The ranch school movement began in the Western United States in the early 1900s as a way to educate children who lived on ranches in remote and rural areas, far away from regular schools in the towns and cities. The idea was popular and within a short time many ranch schools took on a boarding school type of application, similar to a dude ranch concept, where Easterners or city-dwellers could send their children as well.
At the time, Americans widely believed that the arid climate of the Western states could help children suffering from conditions like asthma recuperate. The hard work that went with living and working on a ranch and spending a lot of time outdoors was also appealing to those who wanted their children to grow up strong, healthy and independent. Most ranch school students rode a horse every day and were taught the basics of ranching and living outdoors, in addition to regular school teachings.
Arizona led the nation in the number of ranch schools, most of which were in the Tucson area. Many were for boys only, but there were some all-girls schools as well, such as the Hacienda del Sol school outside of Tucson or the Jokake School in Scottsdale. Most of the ranch schools were built for locals, but some ranchers - such as those at the Little Outfit Ranch in Arizona's San Rafael Valley - established ranches with the specific intention of operating them as boarding schools for "city boys".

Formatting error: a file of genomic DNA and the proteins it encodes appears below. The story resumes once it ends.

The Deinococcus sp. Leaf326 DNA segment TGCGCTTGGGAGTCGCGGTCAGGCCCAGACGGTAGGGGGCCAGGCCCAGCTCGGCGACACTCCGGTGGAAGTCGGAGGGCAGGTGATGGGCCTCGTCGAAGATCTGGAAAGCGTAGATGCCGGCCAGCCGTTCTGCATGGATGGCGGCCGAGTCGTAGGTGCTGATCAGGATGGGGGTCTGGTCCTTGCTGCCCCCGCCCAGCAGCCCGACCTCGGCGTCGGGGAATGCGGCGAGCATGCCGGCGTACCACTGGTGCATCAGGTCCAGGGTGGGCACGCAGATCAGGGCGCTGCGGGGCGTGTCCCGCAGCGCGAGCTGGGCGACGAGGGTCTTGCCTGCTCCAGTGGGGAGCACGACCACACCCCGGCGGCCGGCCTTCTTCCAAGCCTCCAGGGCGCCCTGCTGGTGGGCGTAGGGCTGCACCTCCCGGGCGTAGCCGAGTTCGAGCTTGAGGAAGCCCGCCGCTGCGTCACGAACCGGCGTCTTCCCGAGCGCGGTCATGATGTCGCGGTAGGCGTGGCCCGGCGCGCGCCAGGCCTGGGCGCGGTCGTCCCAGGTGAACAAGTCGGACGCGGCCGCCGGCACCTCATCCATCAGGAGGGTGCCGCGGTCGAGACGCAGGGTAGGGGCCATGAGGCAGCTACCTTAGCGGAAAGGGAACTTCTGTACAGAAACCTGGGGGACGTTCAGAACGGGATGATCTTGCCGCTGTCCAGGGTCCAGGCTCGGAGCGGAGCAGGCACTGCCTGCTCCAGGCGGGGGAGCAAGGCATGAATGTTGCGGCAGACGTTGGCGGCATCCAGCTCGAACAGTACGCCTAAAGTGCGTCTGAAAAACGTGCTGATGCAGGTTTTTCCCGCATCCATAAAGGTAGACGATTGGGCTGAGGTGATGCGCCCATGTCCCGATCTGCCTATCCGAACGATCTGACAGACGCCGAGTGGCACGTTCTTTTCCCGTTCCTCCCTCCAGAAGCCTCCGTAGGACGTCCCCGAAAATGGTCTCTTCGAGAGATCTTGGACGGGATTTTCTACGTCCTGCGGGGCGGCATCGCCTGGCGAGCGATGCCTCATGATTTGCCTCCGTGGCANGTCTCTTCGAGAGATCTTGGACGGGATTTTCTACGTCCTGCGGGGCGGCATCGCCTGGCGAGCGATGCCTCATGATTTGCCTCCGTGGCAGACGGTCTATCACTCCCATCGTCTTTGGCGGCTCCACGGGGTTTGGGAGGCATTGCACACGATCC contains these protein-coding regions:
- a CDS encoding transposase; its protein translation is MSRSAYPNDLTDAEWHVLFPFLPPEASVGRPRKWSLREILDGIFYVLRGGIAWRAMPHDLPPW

Ranch schools were advertised in magazines and newspapers, drawing in students and their families from across the country, and as a result are accredited with contributing to the growth of the tourism industry in the Southwest in the early 1900s. By the 1960s, most of the ranch schools in the United States were closed or soon-to-be closed, marking the end of the ranch school movement. However, some ranch schools have survived (such as Deep Springs College, a liberal arts college, not a school).
- "National Register of Historic Places Registration Form: The Little Outfit Schoolhouse" (PDF). National Park Service. 2008. Retrieved 2015-01-04. Cite journal requires
- Arizona Historical Society (2009). The Arizona Story. Gibbs Smith. ISBN 1423625951.